Jump to content
Click here if you are having website access problems ×

O/T rust on camshaft


charlie_pank

Recommended Posts

Having just spent a weekend dropping a 'new' lump into the Pug (306 TD), I thought I'd lift off the cam-cover and add some oil, so that on the first turn-over there's some oil in the head. (Intercooler normally sits over cam-cover, so normal filling is via extra-wide dipstick tube, straight into sump).

 

When I took the cover off, I discovered a fair amount of rust on the cam lobes, and the whole of the inside of the head was pretty damp. (Engine stood out in a rainstorm while I was doing the changeover at the weekend).

 

The XUD engine is reputed to be pretty bulletproof, although I'm replacing it because the last one snapped the camshaft in 2 places due to a suspected oil-feed blockage.

 

I'm tempted to just run it as is, but change the oil and filter in about 500 miles. Am I making a big mistake?

Link to comment
Share on other sites

Unless the pitcure exagerates it, that looks more than stood outside in the rain over a weekend. That's stood outside in the rain for 6mths or more, with the filler cap off.

 

The oil film on engine parts usually protects them from rust for some considerable time - I've left scrap, used, parts outside for months, unprotected, and not got that much rust.

 

I'd be checking the rest of the engine . . .

 

Bri

Link to comment
Share on other sites

Yes, I'm sure the rust is due to more than the rain at the weekend - I meant that the rain must have leaked through the cam-cover bolts at the weekend, which is why the head is wet in the photo.

 

There was a good layer of rust inside the water-pump housing too. I'm not sure I can face lifting the head off to check the cylinders too, not now it's back in the car again

Link to comment
Share on other sites

You know what, he is!

 

Just remembered that although engine #2 snapped the camshaft, engine #1 didn't and is still in the garage. I reckon I could swap them over in an hour, the fiddliest bit being re-timing the belt with very little room down the side of the engine. Having done it twice with the engine out of the car, I'm sure I can do it in-situ.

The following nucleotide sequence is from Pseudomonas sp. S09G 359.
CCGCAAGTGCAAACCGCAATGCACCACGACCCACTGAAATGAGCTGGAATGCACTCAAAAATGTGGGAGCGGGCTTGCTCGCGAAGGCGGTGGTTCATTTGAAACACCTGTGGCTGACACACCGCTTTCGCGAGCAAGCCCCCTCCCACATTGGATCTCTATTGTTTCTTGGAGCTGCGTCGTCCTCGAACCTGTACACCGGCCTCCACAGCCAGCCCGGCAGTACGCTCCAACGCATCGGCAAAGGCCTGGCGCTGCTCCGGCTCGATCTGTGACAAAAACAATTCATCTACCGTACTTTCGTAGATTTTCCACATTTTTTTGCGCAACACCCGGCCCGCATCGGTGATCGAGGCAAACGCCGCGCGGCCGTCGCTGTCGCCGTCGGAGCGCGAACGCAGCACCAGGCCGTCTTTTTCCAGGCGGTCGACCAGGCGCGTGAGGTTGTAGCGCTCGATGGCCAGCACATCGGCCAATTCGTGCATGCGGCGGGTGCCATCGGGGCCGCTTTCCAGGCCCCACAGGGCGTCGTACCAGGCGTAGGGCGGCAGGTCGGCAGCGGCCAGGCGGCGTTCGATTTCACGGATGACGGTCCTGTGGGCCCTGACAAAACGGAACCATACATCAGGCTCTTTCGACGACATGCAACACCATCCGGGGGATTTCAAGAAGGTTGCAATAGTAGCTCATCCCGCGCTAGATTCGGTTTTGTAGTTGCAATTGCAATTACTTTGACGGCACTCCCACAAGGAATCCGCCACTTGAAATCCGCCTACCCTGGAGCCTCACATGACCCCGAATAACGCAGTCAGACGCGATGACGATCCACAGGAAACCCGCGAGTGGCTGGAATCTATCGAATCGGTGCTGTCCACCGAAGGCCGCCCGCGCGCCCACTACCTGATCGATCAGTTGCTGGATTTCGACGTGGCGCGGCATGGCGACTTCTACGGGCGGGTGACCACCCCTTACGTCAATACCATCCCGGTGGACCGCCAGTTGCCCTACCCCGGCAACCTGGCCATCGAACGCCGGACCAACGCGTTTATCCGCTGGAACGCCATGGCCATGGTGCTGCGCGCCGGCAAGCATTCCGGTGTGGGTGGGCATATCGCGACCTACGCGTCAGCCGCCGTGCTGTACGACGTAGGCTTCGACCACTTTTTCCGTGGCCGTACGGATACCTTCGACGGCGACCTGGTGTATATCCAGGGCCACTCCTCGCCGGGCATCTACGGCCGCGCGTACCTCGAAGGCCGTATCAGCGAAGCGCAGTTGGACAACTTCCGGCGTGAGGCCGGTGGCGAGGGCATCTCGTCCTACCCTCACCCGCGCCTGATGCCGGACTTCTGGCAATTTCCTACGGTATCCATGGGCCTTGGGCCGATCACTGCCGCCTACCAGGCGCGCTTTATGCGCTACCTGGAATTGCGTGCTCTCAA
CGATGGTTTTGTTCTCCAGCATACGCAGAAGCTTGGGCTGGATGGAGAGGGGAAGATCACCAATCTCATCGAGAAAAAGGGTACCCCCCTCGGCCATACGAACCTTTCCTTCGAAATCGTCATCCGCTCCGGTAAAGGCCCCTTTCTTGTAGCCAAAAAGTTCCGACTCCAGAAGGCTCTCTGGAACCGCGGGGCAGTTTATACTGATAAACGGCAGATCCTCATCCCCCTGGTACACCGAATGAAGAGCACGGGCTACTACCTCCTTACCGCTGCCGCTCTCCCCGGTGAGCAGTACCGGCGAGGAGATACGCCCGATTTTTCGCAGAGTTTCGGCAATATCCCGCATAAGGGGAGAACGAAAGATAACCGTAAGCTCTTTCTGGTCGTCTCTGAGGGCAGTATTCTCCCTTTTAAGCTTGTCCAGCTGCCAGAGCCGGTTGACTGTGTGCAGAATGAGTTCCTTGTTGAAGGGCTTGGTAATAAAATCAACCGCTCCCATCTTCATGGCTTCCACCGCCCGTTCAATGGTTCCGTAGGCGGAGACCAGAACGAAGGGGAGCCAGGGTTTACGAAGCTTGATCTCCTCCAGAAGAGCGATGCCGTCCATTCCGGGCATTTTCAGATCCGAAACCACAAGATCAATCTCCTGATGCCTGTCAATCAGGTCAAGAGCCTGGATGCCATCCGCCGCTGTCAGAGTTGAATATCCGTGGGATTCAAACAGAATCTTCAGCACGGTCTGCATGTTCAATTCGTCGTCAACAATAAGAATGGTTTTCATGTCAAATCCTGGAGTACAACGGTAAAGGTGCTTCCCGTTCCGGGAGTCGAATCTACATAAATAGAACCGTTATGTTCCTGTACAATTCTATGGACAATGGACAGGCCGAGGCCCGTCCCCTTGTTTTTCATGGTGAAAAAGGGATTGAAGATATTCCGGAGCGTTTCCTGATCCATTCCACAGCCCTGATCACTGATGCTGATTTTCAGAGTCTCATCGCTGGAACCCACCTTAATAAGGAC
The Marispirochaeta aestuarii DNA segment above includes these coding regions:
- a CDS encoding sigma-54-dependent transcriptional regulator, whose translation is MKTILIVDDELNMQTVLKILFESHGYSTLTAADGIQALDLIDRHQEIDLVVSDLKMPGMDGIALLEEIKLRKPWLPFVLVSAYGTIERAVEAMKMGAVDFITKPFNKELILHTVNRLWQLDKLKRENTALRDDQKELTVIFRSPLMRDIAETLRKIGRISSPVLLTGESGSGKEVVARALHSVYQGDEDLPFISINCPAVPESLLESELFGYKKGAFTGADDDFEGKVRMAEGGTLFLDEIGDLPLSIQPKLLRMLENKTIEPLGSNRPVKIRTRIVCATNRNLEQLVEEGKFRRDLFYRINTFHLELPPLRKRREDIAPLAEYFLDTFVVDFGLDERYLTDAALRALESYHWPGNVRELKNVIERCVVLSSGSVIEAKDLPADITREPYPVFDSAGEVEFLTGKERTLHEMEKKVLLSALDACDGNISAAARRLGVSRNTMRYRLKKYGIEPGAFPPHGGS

Edited by - charlie_pank on 20 Apr 2011 14:48:29

Link to comment
Share on other sites

Scotchbrite, yes. My addition this tip is to squeeze grease into the scotchbrite cloth. This will collect up the iron and any abrasive which falls off the s/brt.

Refresh the grease probably once for each lobe.

 

Then fire it up and get it going towards a very early lube service.

 

Hee hee. These turbo ones don't seem as bomb proof as the "very steady" 68bhp n/a version.

 

Enjoy!

 

Peter

 

Link to comment
Share on other sites

So I pulled the camshaft, it's all rough, scored and pitted so I took the shaft from my spare engine and shoved that in. Of course EVERY SINGLE follower now needs re-shimming . I'm going to use the followers from the spare engine as well, as every single one needs re-shimming as it is I may as well use the newer-looking followers that went with that cam originally. Any reason why I shouldn't?

 

 

Link to comment
Share on other sites

Have you ordered all of the shims already? If not, let me know what sizes you need as I've got access to a pile of new and used shims from when I had to do mine. You normally have to buy them in pairs or something silly like that.
Link to comment
Share on other sites

million miles

 

Ha... ha...

 

Engine #1 came with the car. The car says that it had done about 115,000 miles. It was replaced with engine #2 because the head gasket was leaking so much oil it was antisocial and it is reputed to be easier to replace the engine than the head-gasket in-situ

 

Engine #2 was mail-ordered and allegedly had done 80,000 miles before I put it in in July last year. It snapped the camshaft after 5,000 miles of abuse from me (actually Helen was driving when it snapped)

 

Engine #3 arrived a couple of weeks ago. I'm bloody glad I whipped off the cam-cover to lubricate the head directly before firing it up, otherwise we'd be on to #4 before I knew it...

Link to comment
Share on other sites

Mankee, can you give me some help? I've got the engine back in the car, re-shimmed and running (hurray) the only issue being that the rev-counter is not working any more. I strongly suspect that I simply haven't plugged in the loom connector for it. Can you confirm where it is and what the plug looks like so that I can find it and check? - I think it's on the edge of the bellhousing and reads the flywheel...
Link to comment
Share on other sites

It's pretty much as you say Charlie. The flywheel sensor for rev counter is on the back of the engine/gearbox. Easiest to find if you lay on your back and look straight up near where the O/S driveshaft goes in. It's a generic-looking black sensor/plug from memory! If that doesn't work still, let me know and I'll go find one from my local French car scrappy. *smile*
Link to comment
Share on other sites

Ah, it was easy. From the description I thought it was on the gearbox, in which case I couldn't figure out why it wasn't working (I kept the old gearbox). Once I had a wriggle underneath in the spot you suggested, it was easy to see (with a head-torch). As it's part of the engine I have 2 spares - so I just replaced with a known working one and now all is fine. Just waiting for some 10mm vacuum hose to restore power-braking!
Link to comment
Share on other sites

Create an account or sign in to comment

You need to be a member in order to leave a comment

Create an account

Sign up for a new account in our community. It's easy!

Register a new account

Sign in

Already have an account? Sign in here.

Sign In Now
×
×
  • Create New...